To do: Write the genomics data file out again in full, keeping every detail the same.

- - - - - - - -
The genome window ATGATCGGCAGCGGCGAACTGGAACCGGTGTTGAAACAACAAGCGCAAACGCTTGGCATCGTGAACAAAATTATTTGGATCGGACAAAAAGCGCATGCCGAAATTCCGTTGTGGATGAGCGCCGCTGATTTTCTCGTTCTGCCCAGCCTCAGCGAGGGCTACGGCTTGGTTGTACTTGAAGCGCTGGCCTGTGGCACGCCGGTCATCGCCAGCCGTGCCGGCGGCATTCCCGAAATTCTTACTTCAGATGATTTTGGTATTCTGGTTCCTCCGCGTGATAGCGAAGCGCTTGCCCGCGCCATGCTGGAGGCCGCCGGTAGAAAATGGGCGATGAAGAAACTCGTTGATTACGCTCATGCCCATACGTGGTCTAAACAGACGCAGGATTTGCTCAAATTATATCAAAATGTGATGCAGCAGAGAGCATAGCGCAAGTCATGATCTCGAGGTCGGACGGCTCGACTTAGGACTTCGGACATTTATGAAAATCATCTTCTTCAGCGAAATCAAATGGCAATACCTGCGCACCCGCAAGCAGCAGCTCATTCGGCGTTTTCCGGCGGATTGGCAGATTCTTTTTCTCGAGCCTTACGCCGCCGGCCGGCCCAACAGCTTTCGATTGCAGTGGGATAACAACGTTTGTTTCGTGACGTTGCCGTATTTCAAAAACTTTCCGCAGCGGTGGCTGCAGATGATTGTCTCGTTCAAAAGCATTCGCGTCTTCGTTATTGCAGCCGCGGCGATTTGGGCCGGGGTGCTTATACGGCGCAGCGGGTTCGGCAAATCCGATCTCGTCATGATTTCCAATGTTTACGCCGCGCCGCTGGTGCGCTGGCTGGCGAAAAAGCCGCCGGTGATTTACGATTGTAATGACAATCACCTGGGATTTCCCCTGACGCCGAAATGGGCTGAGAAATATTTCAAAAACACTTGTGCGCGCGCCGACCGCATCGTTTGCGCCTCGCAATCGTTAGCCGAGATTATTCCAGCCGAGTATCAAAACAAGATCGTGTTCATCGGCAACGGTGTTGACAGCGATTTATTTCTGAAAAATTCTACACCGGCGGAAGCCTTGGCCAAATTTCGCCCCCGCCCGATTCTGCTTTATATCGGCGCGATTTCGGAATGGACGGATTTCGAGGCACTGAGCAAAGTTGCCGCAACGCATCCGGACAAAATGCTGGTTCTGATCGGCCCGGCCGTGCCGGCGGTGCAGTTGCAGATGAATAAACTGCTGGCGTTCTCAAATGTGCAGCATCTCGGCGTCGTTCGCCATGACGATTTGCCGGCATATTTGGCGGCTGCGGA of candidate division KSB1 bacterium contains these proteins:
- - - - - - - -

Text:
The genome window ATGATCGGCAGCGGCGAACTGGAACCGGTGTTGAAACAACAAGCGCAAACGCTTGGCATCGTGAACAAAATTATTTGGATCGGACAAAAAGCGCATGCCGAAATTCCGTTGTGGATGAGCGCCGCTGATTTTCTCGTTCTGCCCAGCCTCAGCGAGGGCTACGGCTTGGTTGTACTTGAAGCGCTGGCCTGTGGCACGCCGGTCATCGCCAGCCGTGCCGGCGGCATTCCCGAAATTCTTACTTCAGATGATTTTGGTATTCTGGTTCCTCCGCGTGATAGCGAAGCGCTTGCCCGCGCCATGCTGGAGGCCGCCGGTAGAAAATGGGCGATGAAGAAACTCGTTGATTACGCTCATGCCCATACGTGGTCTAAACAGACGCAGGATTTGCTCAAATTATATCAAAATGTGATGCAGCAGAGAGCATAGCGCAAGTCATGATCTCGAGGTCGGACGGCTCGACTTAGGACTTCGGACATTTATGAAAATCATCTTCTTCAGCGAAATCAAATGGCAATACCTGCGCACCCGCAAGCAGCAGCTCATTCGGCGTTTTCCGGCGGATTGGCAGATTCTTTTTCTCGAGCCTTACGCCGCCGGCCGGCCCAACAGCTTTCGATTGCAGTGGGATAACAACGTTTGTTTCGTGACGTTGCCGTATTTCAAAAACTTTCCGCAGCGGTGGCTGCAGATGATTGTCTCGTTCAAAAGCATTCGCGTCTTCGTTATTGCAGCCGCGGCGATTTGGGCCGGGGTGCTTATACGGCGCAGCGGGTTCGGCAAATCCGATCTCGTCATGATTTCCAATGTTTACGCCGCGCCGCTGGTGCGCTGGCTGGCGAAAAAGCCGCCGGTGATTTACGATTGTAATGACAATCACCTGGGATTTCCCCTGACGCCGAAATGGGCTGAGAAATATTTCAAAAACACTTGTGCGCGCGCCGACCGCATCGTTTGCGCCTCGCAATCGTTAGCCGAGATTATTCCAGCCGAGTATCAAAACAAGATCGTGTTCATCGGCAACGGTGTTGACAGCGATTTATTTCTGAAAAATTCTACACCGGCGGAAGCCTTGGCCAAATTTCGCCCCCGCCCGATTCTGCTTTATATCGGCGCGATTTCGGAATGGACGGATTTCGAGGCACTGAGCAAAGTTGCCGCAACGCATCCGGACAAAATGCTGGTTCTGATCGGCCCGGCCGTGCCGGCGGTGCAGTTGCAGATGAATAAACTGCTGGCGTTCTCAAATGTGCAGCATCTCGGCGTCGTTCGCCATGACGATTTGCCGGCATATTTGGCGGCTGCGGA of candidate division KSB1 bacterium contains these proteins: